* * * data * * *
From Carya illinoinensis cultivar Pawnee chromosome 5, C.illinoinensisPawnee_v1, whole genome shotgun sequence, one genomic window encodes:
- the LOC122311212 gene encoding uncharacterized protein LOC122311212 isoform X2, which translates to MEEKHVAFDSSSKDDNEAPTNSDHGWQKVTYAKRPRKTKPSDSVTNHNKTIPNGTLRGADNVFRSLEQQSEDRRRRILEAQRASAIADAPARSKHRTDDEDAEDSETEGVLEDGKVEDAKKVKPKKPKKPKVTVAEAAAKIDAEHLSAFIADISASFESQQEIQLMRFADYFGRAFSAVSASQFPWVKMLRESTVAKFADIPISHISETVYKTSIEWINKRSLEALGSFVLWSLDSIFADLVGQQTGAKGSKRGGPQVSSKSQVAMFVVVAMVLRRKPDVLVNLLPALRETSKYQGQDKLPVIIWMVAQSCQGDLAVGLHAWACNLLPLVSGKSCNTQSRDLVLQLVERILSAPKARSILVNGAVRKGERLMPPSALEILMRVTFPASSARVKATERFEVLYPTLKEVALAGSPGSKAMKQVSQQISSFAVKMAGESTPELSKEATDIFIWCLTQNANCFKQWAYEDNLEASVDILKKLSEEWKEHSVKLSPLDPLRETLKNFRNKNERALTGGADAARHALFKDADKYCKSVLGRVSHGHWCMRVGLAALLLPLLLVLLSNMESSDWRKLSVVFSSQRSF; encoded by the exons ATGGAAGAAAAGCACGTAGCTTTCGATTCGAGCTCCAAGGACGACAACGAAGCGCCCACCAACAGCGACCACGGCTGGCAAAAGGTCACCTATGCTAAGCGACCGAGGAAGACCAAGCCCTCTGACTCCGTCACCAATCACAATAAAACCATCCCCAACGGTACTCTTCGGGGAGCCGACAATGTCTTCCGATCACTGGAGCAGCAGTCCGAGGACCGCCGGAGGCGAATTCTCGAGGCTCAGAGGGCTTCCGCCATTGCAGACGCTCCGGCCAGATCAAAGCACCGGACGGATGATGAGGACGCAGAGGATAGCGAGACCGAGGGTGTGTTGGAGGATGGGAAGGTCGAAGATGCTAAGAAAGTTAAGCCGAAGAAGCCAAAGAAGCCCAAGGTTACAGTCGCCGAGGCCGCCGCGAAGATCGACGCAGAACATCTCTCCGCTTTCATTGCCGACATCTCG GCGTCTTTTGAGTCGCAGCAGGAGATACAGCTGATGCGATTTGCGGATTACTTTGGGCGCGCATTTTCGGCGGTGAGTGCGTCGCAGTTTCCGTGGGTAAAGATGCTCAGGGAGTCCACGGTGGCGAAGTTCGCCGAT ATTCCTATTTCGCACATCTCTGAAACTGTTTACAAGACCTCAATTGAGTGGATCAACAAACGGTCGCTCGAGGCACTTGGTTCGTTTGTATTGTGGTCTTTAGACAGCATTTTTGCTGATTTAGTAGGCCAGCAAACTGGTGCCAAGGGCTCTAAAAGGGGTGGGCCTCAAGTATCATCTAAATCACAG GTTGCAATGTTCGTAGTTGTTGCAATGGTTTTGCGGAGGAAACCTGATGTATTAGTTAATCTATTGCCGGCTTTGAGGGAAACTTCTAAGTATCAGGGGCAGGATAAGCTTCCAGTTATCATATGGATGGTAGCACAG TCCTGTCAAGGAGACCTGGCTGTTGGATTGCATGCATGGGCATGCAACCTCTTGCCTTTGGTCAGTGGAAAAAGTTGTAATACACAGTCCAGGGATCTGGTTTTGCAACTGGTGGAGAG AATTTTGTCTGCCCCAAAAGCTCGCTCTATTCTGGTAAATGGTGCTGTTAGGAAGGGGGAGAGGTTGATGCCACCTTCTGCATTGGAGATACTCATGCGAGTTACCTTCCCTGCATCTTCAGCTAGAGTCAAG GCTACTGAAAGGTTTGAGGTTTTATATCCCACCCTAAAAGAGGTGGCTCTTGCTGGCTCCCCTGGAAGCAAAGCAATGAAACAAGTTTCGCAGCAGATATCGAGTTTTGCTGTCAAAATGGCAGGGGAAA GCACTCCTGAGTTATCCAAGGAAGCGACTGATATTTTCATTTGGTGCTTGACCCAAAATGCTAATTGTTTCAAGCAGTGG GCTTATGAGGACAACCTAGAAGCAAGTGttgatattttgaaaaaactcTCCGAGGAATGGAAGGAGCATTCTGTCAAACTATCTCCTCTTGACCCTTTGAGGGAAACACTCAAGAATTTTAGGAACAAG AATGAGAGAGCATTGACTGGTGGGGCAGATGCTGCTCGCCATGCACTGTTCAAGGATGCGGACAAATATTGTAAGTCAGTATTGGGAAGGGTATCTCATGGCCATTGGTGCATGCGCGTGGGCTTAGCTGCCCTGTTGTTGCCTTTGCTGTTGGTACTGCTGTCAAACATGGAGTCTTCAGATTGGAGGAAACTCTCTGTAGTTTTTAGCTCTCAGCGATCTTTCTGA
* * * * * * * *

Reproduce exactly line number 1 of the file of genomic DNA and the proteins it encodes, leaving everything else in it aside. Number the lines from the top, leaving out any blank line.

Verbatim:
From Carya illinoinensis cultivar Pawnee chromosome 5, C.illinoinensisPawnee_v1, whole genome shotgun sequence, one genomic window encodes: